Many Medicare beneficiaries who already are covered by a Medicare Supplement (aka Medigap) plan, such as Plan F or N, often incorrectly think they can make changes to their health plan only once a year―during the Annual Election Period (AEP), which falls between October 15th and December 7th.

Not true. If you currently have a Medigap plan, you can apply for another plan with the same insurer or with a different one at any time of the year. But, you should know the guidelines:

  • When you decide to apply for a new Medigap plan, you’ll likely undergo medical underwriting―you’ll need to answer questions about your current health and medical history.
  • Depending on the insurer’s underwriting criteria, your request for new coverage might be denied because of your medical history or specific conditions.
  • Some insurers do accept applicants who have one or more medical conditions. In this case, the insurer can charge the applicant an adjusted (higher) premium.

If you want to convert your Medigap plan to a Medicare Advantage plan―an HMO or PPO with Part D prescription drug coverageyou can make this change only during AEP (Oct. 15 – Dec. 7). Your new Medicare Advantage plan will then be effective on January 1 of the following year.

When you change from a Medigap plan to a Medicare Advantage plan, you must cancel your Medigap plan, effective the date your new plan becomes effective. Otherwise, you’ll have duplicate coverage and your claims will not be processed.

Other Rights: Guaranteed Issue and Trial Right.

Beneficiaries whose Medigap plan is withdrawn from the service area by the insurer are allowed to purchase a new Medigap plan without the need to undergo medical underwriting.

Medicare also gives beneficiaries who voluntarily leave a Medigap plan to enroll in a Medicare Advantage plan for the first time a Trial Right―that is, if at any time during the first year on the Medicare Advantage plan beneficiaries want to return to your Medigap plan, they can.

Specific rules apply, however, for both Guaranteed Issue and Trial Right purchases. Before making changes, beneficiaries should call their Broker of Record or visit www.medicare.gov.

Many people new to Medicare are unaware that Medicare covers a one-time a “Welcome to Medicare” preventive visit and follow-on annual wellness visits. These services are offered at no cost to Medicare Beneficiaries as long as your provider accepts Medicare assignment. But there are guidelines for obtaining these services at no cost:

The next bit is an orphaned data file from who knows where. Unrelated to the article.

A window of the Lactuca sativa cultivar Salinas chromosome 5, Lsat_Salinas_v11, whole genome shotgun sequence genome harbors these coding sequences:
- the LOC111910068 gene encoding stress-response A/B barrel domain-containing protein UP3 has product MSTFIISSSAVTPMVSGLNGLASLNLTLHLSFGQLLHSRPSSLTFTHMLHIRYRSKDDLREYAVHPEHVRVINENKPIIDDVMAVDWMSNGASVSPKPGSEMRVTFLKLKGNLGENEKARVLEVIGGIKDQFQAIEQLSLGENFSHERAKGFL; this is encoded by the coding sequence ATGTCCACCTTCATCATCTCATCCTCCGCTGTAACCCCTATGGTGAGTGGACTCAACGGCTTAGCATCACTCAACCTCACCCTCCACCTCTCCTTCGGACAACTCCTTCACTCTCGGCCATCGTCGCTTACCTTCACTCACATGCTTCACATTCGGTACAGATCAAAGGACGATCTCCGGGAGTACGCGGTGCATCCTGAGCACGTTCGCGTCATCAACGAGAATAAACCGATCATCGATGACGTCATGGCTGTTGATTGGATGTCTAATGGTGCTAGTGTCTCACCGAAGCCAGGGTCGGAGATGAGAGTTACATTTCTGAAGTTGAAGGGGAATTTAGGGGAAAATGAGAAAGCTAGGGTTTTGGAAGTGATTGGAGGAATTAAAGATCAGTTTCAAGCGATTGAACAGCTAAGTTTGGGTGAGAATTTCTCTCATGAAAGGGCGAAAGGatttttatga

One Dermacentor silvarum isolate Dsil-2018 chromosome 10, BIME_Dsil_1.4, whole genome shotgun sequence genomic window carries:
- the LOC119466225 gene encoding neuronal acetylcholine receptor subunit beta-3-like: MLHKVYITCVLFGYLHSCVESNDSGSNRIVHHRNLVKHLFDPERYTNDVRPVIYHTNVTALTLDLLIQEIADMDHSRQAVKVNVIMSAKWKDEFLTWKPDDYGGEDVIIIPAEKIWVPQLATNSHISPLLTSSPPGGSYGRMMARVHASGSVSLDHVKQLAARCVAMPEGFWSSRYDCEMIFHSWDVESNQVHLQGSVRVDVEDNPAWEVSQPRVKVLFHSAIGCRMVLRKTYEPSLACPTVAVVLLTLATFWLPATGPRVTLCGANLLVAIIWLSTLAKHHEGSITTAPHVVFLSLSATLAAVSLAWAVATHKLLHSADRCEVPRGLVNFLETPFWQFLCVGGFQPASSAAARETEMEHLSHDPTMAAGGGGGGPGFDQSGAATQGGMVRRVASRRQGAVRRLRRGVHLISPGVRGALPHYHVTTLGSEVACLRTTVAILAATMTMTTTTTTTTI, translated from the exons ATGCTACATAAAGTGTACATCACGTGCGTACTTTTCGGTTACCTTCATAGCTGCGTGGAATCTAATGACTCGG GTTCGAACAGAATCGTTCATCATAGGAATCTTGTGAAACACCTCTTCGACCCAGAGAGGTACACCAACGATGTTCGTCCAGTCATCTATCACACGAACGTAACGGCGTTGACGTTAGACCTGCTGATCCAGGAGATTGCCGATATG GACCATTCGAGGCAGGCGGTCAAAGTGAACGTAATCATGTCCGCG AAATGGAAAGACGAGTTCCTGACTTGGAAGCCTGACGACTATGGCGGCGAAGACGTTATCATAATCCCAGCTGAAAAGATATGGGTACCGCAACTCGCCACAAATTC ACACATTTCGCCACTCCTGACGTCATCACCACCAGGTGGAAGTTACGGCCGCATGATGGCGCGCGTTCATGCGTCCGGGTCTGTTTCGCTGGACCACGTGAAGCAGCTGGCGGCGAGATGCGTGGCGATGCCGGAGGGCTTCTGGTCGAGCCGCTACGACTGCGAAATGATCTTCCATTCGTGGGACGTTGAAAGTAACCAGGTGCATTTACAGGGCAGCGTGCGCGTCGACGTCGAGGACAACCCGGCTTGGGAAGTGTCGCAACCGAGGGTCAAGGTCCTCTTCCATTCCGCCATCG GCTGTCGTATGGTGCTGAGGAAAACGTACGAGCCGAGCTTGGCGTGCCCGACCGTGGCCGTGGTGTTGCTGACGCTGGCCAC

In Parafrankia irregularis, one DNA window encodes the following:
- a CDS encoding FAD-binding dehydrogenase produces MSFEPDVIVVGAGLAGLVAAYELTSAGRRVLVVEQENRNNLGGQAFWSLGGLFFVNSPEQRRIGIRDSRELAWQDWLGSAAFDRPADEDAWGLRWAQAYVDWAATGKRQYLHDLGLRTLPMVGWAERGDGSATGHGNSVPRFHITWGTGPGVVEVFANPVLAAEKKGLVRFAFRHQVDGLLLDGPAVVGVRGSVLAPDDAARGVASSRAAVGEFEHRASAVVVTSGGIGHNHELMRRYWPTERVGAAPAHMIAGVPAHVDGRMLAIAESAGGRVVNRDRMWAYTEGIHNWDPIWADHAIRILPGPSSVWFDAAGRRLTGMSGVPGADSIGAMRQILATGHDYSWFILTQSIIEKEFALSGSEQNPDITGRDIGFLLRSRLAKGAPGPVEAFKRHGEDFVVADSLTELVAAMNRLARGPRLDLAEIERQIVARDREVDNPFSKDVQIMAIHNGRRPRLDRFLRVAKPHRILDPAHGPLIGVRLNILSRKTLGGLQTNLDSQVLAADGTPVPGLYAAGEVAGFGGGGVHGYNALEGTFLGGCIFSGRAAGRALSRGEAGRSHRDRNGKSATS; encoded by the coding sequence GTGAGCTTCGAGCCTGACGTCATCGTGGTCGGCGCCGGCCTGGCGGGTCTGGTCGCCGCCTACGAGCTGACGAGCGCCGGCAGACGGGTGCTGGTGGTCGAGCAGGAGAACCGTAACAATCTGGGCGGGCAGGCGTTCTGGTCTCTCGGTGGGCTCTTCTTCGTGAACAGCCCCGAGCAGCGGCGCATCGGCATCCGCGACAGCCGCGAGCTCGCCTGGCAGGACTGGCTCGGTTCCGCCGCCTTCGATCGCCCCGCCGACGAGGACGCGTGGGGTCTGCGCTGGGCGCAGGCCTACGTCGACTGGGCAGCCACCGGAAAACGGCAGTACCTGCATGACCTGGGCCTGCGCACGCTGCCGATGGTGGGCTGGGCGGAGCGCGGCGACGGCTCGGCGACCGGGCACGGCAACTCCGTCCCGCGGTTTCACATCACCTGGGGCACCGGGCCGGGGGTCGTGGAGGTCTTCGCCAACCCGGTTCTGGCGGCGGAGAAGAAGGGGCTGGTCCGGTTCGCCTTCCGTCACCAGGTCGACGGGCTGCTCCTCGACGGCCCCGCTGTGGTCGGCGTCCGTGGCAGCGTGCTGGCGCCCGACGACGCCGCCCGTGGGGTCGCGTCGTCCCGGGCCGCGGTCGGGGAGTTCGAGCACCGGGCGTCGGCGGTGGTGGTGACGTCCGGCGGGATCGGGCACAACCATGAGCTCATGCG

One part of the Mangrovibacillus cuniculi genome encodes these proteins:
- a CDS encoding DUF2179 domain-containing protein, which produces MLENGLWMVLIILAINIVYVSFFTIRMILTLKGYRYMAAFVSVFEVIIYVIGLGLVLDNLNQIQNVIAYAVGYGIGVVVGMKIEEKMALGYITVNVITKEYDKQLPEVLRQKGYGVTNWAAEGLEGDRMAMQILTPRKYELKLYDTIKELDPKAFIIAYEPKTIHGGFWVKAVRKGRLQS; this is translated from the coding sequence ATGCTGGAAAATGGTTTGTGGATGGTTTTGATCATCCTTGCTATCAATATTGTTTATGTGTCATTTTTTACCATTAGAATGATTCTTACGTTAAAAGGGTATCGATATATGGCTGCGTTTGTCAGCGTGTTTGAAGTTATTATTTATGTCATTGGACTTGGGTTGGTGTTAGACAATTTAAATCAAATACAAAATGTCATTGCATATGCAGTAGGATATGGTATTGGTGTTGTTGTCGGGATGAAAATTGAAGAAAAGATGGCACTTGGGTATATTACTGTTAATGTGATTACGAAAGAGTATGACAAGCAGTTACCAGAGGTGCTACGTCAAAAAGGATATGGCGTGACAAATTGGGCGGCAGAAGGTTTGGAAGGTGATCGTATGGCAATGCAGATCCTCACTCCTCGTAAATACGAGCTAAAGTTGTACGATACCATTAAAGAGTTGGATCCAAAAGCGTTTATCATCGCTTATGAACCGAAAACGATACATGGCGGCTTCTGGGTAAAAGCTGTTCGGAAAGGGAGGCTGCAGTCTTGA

• A one-time “Welcome to Medicare” visit is available only within the first 12 months of being covered under Medicare Part B. During this visit, your physician reviews your overall health and potential risk factors; takes measurements, such as those for height, weight, and blood pressure; performs a simple vision test; provide information about preventive screenings; and identify other care and services that might be beneficial.
  • The “Annual Wellness Visit” is available each year after you’ve had Medicare Part B for more than 12 months. Your physician develops personal prevention plan; reviews your medical and family history, your key providers, and your medications; takes various measurements; tests for cognitive impairment; and lists risk factors and treatment options. If you schedule an annual visit before a full year has elapsed, Medicare will not cover it and you will be charged.

You pay nothing for the “Welcome to Medicare” preventive visit or the yearly “Wellness” visit if your doctor or other qualified health care provider accepts Medicare assignment (e.g., contracts with Medicare and agrees to Medicare’s reimbursement schedule). For these visits, the Part B deductible doesn’t apply. However, you may have to pay coinsurance, and the Part B deductible may apply if your doctor or other health care provider performs additional tests or services during the same visit that aren’t covered under preventive benefits.

For more details, visit the Medicare website at: https://www.medicare.gov/coverage/preventive-visit-and-yearly-wellness-exams.html.